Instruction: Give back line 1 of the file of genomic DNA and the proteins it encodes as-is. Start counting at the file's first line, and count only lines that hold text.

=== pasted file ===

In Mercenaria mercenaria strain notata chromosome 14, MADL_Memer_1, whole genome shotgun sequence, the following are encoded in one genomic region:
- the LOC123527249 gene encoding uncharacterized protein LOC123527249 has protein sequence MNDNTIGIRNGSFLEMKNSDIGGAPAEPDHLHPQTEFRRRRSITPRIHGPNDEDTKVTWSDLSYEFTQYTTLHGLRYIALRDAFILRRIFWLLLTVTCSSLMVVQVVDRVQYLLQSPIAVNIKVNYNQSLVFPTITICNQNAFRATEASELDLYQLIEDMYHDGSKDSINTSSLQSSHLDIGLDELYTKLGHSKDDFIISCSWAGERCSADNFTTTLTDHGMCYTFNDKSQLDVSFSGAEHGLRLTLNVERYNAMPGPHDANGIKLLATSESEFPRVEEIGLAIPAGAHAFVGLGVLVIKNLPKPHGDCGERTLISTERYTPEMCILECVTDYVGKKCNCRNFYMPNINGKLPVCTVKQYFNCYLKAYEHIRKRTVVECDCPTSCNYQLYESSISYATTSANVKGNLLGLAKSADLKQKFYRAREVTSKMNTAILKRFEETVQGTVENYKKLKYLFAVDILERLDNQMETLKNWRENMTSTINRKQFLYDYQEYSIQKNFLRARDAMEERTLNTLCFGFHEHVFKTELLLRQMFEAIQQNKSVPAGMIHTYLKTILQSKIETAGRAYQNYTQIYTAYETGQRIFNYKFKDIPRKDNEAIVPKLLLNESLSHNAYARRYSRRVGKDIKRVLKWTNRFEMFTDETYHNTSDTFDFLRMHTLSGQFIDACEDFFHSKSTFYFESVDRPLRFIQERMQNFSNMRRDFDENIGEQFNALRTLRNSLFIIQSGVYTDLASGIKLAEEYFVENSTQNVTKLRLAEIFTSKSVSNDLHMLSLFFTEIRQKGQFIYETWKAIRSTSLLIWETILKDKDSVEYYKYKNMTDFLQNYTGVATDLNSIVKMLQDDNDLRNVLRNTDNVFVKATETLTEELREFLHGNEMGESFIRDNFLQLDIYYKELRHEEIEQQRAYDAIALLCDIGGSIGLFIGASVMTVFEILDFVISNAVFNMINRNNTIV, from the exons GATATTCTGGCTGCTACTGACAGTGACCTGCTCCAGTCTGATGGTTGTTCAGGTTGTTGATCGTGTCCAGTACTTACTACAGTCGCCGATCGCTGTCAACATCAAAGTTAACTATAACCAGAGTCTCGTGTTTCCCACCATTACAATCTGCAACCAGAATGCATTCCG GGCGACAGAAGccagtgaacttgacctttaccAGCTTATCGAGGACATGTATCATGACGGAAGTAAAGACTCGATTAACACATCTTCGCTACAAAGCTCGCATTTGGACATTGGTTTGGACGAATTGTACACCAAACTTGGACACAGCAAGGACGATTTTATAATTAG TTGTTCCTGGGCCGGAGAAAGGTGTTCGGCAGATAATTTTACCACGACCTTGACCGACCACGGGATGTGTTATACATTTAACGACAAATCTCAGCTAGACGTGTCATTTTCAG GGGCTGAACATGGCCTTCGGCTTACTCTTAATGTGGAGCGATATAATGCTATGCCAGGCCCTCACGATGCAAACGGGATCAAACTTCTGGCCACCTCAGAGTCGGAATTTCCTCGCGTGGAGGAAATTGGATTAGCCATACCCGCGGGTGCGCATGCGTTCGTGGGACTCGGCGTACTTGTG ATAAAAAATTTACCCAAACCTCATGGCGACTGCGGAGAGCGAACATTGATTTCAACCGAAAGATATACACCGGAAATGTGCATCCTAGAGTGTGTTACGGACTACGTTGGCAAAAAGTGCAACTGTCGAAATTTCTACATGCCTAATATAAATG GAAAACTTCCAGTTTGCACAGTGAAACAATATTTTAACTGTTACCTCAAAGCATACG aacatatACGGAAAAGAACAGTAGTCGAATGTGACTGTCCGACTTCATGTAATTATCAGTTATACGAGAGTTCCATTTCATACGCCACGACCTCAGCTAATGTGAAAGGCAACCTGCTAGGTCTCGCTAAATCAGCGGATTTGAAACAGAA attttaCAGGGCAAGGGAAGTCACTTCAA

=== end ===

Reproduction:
In Mercenaria mercenaria strain notata chromosome 14, MADL_Memer_1, whole genome shotgun sequence, the following are encoded in one genomic region: